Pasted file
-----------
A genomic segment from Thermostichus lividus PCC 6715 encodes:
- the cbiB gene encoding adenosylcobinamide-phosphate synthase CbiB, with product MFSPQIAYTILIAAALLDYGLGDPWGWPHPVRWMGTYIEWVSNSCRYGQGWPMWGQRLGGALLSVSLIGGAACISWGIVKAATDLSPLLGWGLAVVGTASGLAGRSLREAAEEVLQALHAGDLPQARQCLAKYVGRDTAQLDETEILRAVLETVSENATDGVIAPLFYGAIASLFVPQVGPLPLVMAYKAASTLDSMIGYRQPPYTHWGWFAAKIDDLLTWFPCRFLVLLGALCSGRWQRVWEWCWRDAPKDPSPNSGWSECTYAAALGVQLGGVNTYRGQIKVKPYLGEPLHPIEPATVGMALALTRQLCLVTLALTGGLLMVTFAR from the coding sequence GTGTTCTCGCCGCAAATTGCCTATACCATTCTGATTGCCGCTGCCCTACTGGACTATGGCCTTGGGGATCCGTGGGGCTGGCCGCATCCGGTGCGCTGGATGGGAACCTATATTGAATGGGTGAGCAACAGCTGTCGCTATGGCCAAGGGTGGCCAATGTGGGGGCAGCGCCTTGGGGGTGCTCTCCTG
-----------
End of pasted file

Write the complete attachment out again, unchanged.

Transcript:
A genomic segment from Thermostichus lividus PCC 6715 encodes:
- the cbiB gene encoding adenosylcobinamide-phosphate synthase CbiB, with product MFSPQIAYTILIAAALLDYGLGDPWGWPHPVRWMGTYIEWVSNSCRYGQGWPMWGQRLGGALLSVSLIGGAACISWGIVKAATDLSPLLGWGLAVVGTASGLAGRSLREAAEEVLQALHAGDLPQARQCLAKYVGRDTAQLDETEILRAVLETVSENATDGVIAPLFYGAIASLFVPQVGPLPLVMAYKAASTLDSMIGYRQPPYTHWGWFAAKIDDLLTWFPCRFLVLLGALCSGRWQRVWEWCWRDAPKDPSPNSGWSECTYAAALGVQLGGVNTYRGQIKVKPYLGEPLHPIEPATVGMALALTRQLCLVTLALTGGLLMVTFAR from the coding sequence GTGTTCTCGCCGCAAATTGCCTATACCATTCTGATTGCCGCTGCCCTACTGGACTATGGCCTTGGGGATCCGTGGGGCTGGCCGCATCCGGTGCGCTGGATGGGAACCTATATTGAATGGGTGAGCAACAGCTGTCGCTATGGCCAAGGGTGGCCAATGTGGGGGCAGCGCCTTGGGGGTGCTCTCCTG